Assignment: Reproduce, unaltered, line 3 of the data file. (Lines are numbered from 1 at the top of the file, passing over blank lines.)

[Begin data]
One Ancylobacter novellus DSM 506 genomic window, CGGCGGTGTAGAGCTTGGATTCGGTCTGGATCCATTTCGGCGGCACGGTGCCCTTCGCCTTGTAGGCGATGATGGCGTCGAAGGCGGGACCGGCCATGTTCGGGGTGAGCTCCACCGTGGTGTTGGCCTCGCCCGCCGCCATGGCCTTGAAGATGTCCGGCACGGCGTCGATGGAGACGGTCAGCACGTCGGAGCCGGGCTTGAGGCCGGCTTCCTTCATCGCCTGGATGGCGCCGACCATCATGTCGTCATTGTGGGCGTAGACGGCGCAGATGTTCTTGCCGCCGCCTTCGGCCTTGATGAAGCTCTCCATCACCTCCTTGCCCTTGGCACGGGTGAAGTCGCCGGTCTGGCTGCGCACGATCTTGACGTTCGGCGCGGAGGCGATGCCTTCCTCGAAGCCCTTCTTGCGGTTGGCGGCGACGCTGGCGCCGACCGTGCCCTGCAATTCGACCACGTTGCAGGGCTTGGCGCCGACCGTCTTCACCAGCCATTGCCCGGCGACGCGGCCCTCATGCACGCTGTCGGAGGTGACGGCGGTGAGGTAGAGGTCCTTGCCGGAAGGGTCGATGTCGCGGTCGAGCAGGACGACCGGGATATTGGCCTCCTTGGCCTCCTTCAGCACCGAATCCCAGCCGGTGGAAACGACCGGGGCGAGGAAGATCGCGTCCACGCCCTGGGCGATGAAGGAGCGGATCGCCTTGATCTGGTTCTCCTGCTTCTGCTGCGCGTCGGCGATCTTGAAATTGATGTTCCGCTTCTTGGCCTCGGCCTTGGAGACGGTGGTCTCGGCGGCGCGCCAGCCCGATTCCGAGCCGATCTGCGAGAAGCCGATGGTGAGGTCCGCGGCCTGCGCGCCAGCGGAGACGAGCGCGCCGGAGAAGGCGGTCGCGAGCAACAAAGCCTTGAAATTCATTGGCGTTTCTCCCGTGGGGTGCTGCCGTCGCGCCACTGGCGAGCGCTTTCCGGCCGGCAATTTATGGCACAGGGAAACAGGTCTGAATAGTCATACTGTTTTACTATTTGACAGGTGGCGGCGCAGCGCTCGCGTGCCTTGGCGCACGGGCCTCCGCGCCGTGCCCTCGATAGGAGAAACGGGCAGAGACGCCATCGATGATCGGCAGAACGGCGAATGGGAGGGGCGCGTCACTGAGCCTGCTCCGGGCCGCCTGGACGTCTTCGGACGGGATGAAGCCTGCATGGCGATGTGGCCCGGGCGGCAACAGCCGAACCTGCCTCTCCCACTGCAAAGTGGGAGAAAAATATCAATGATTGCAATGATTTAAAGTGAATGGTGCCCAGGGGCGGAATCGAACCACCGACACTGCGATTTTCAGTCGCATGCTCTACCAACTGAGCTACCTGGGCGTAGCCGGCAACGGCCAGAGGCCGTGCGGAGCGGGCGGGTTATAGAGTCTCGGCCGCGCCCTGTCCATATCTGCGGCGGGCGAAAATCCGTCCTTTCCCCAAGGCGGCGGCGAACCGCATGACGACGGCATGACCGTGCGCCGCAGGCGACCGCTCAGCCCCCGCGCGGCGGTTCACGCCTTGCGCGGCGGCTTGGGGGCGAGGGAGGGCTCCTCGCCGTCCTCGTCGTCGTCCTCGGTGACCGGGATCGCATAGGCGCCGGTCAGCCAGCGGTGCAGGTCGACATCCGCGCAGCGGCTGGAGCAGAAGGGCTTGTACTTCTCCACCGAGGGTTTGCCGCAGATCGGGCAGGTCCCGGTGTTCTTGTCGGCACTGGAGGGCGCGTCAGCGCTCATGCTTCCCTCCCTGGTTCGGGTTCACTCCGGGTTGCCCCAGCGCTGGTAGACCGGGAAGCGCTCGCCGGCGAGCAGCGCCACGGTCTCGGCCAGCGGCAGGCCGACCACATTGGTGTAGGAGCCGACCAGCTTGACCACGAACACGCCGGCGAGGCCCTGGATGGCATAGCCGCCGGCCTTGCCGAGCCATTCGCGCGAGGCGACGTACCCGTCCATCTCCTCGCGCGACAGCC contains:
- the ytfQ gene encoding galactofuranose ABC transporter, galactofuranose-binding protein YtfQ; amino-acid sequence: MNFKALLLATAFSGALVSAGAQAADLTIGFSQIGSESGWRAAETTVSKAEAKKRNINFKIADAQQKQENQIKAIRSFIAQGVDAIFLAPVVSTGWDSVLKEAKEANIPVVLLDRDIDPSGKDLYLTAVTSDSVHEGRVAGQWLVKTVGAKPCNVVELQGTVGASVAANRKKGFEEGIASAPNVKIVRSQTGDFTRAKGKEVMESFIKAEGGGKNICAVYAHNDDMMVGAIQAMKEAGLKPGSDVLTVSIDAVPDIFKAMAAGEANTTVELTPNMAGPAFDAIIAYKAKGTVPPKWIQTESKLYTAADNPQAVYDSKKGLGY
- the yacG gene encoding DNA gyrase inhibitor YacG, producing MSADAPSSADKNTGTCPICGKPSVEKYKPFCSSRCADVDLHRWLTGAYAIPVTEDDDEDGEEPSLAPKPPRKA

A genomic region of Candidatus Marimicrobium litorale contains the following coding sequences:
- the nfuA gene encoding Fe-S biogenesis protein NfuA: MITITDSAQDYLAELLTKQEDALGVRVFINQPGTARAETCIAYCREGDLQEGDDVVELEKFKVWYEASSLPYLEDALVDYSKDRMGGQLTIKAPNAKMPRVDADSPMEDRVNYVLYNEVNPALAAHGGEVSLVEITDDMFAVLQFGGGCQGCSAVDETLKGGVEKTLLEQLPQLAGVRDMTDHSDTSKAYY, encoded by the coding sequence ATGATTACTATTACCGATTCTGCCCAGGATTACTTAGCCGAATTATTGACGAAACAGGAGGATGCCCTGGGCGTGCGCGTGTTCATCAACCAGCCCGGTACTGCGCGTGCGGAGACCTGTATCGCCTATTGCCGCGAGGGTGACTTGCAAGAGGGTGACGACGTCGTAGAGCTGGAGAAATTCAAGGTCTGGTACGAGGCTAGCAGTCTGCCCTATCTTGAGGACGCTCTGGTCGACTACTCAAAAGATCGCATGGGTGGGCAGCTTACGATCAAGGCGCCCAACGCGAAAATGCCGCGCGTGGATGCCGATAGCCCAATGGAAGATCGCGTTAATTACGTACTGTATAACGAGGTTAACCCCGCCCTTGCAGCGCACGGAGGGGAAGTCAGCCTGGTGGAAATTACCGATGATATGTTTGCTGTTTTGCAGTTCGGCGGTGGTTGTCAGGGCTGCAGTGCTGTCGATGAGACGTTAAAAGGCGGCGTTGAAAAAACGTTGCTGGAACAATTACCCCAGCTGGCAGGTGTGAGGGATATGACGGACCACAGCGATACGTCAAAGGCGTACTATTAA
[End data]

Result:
- the yacG gene encoding DNA gyrase inhibitor YacG, producing MSADAPSSADKNTGTCPICGKPSVEKYKPFCSSRCADVDLHRWLTGAYAIPVTEDDDEDGEEPSLAPKPPRKA